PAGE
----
Supreme Court E-Library
Information At Your Fingertips

  View printer friendly version

390 Phil. 1208


[ G.R. No. 136303, July 18, 2000 ]




This is an appeal by accused-appellants Anthony Melchor Palmones and Anthony Baltazar Palmones from the decision[1] of Branch 17 of the Regional Trial Court of Kidapawan, Cotabato, 12th Judicial Region, convicting them of the crime of murder[2]

The information[3]dated June 4, 1997 charging accused-appellants of the crime of murder reads as follows:
"That in the evening of April 27, 1997 at Barangay Magsaysay, Municipality of Kidapawan, Province of Cotabato, Philippines, the above-named accused, with intent to kill, armed with a gun, did then and there, willfully, conspiring, confederating and mutually helping one another, unlawfully, feloniously and with treachery, attack, assault, and shot the person of SPO2 ASIM MAMANSAL, thereby hitting and inflicting upon the latter gunshot wounds on the vital parts of his body which is the cause of the death thereafter.

Both accused were arraigned on July 15, 1997 and both pleaded not guilty to the charge against them.  Thereafter, trial on the merits commenced.

The prosecution first presented Sonny Boy Redovan, a 28 year-old farmer who was the nephew of the victim.  He testified that at around 10:00 in the evening of April 27, 1997, his mother and elder brother informed him that something had happened to his uncle SP02 Asim Mamansal.  They then rushed to the Kidapawan Doctor's Hospital and proceeded to the emergency room. Upon seeing his uncle, the witness went near him and asked him what had happened to him.  His uncle answered that he had been waylaid.  The witness then asked the victim who the perpetrators were and the victim answered that it was "Juany and Tony Palmones" which were the nicknames of the two accused-appellants.[4] He claimed that while he was talking with his uncle, there were attendants, nurses, and other bystanders whom he did not know present inside the emergency room.  A few minutes after he talked with the victim, a certain Dr. Aguayo arrived and examined the wounds of his uncle.  About and hour later, he saw Police Inspector Alexander Tagum arrive and he heard him ask his uncle who had shot him.  The witness then heard his uncle positively answer the policeman that his assailants were Juany and Tony Palmones.[5]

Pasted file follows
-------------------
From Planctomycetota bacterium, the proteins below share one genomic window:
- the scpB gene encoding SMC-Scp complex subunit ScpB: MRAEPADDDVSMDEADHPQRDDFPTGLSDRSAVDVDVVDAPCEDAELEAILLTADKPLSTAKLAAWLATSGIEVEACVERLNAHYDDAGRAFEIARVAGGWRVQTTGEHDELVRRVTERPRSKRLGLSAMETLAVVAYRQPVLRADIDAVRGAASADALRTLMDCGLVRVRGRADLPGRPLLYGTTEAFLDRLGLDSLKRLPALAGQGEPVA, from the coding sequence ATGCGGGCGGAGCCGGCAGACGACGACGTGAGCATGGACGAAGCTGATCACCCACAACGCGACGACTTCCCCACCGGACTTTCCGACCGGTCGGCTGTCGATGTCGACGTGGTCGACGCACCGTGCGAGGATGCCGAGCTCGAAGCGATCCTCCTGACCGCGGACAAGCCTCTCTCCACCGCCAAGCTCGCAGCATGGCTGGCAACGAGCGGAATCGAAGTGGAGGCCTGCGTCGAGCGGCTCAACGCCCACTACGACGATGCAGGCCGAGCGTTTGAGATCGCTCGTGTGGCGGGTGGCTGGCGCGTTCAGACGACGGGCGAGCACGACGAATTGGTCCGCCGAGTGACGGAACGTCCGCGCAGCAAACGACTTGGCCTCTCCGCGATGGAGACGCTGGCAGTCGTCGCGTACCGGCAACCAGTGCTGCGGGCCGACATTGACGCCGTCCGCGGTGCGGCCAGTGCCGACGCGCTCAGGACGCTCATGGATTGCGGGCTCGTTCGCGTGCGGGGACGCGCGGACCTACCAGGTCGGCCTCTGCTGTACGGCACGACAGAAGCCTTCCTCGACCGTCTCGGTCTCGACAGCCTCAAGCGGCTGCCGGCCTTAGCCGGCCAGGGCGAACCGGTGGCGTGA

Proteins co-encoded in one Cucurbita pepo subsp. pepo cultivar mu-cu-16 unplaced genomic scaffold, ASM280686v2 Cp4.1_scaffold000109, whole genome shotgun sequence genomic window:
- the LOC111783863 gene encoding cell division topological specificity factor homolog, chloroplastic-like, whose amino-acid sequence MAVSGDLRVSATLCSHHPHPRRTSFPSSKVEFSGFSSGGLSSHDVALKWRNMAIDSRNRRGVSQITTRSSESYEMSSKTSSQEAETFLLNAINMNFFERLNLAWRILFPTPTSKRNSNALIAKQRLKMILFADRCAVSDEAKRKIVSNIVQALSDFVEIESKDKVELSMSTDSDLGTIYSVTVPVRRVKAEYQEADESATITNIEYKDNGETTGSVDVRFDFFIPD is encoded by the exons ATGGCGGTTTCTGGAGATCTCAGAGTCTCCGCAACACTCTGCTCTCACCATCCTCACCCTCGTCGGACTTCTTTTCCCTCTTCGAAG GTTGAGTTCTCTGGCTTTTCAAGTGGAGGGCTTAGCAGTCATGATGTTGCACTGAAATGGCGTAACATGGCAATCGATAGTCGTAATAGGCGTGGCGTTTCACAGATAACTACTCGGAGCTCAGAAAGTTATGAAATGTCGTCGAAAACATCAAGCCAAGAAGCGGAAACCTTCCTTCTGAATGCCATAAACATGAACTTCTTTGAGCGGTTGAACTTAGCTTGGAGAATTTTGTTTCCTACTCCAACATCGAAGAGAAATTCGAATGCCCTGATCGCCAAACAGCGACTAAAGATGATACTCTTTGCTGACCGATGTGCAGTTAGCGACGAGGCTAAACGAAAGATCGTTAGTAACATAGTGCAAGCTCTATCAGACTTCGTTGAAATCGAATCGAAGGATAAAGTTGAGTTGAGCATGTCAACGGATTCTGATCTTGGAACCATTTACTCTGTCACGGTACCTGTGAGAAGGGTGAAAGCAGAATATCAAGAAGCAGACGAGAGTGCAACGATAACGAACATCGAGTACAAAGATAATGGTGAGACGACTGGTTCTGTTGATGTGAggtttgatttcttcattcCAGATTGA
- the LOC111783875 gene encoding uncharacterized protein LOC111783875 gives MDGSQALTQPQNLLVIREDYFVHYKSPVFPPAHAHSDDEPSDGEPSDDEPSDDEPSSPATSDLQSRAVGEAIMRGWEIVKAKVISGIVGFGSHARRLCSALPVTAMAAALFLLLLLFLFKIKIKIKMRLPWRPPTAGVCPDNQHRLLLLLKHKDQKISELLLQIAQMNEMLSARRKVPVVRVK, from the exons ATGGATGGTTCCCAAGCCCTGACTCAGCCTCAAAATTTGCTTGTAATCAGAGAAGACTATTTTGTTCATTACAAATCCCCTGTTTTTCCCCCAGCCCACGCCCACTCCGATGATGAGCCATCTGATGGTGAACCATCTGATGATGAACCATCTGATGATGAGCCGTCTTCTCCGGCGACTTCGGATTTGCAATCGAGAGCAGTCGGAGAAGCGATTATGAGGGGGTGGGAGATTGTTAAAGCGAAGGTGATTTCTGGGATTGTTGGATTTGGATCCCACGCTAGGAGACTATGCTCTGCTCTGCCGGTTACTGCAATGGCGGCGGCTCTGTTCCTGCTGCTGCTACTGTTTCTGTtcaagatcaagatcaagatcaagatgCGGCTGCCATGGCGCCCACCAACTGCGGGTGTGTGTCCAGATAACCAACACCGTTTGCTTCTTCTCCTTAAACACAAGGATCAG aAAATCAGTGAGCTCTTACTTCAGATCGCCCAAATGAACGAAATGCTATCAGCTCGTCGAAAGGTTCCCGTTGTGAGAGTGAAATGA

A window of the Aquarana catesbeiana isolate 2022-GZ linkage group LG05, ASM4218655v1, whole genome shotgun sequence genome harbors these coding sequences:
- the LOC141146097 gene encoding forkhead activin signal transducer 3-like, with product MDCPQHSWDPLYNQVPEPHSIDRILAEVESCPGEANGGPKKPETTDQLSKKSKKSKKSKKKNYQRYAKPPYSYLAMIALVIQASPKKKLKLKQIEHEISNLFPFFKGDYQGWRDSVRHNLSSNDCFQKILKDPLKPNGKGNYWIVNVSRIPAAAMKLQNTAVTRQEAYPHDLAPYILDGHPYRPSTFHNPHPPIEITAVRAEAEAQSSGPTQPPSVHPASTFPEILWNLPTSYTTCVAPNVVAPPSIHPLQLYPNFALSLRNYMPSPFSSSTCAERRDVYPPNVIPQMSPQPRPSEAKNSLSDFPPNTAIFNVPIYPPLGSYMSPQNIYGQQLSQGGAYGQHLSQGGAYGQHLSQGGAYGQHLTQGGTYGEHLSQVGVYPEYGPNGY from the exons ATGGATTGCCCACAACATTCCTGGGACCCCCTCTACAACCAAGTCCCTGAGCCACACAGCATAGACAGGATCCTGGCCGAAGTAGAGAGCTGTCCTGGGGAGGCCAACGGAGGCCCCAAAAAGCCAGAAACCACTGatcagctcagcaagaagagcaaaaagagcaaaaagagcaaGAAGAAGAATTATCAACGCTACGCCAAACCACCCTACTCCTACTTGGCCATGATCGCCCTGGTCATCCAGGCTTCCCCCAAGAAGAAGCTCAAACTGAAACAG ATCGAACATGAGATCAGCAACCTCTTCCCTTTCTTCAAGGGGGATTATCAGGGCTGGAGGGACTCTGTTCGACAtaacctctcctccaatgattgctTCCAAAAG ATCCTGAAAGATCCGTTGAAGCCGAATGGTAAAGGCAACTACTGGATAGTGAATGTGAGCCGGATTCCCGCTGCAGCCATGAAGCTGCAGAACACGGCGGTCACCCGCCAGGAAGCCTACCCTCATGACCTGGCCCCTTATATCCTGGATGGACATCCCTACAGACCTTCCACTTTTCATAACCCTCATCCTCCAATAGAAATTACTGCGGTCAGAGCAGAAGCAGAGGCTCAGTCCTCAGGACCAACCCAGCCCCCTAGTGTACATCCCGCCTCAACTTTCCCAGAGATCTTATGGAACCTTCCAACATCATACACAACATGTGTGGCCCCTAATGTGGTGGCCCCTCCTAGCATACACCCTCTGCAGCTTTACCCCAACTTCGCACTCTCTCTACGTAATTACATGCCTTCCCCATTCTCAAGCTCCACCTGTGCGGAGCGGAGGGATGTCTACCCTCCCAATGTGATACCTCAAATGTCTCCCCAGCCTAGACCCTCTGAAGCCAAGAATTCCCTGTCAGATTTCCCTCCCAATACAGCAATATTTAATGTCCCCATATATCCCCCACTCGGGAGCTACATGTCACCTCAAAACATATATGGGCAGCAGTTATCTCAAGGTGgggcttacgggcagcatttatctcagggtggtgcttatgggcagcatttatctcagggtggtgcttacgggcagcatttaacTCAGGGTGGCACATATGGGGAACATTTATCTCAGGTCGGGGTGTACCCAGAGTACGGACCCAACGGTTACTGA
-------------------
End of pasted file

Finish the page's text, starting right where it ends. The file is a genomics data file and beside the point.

On cross-examination, he testified that he was able to talk with his uncle for about one hour and that the most important part of their conversation was the identification of his uncle's assailants.[6] He stated that it did not occur to his mind to immediately report to the police what his uncle had told him as his mind was troubled at that time.  It was only after the burial of his uncle on April 28, 1997 that he told Insp. Tagum that it was Tony and Juany Palmores who had shot his uncle.[7]

The prosecution next presented Dr. Hazel Mark Aguayo who testified that he was the surgeon-on-duty on the day that SP02 Mamansal was shot.  He stated that before he operated on the victim, he interviewed Mamansal and one of the questions he asked is whether the victim had known who had shot him. He claimed that Mamansal told him that he did not know who had shot him.[8] He did not pursue this line of questioning further as he was told by a companion of the victim that the area where the victim was shot was dark.[9] He testified that he operated on the victim at around 12:00 in the evening. He operated for around four (4) hours but the victim developed cardio respiratory arrest at around 8:30 the following morning and thereafter, the victim died in the ward.[10]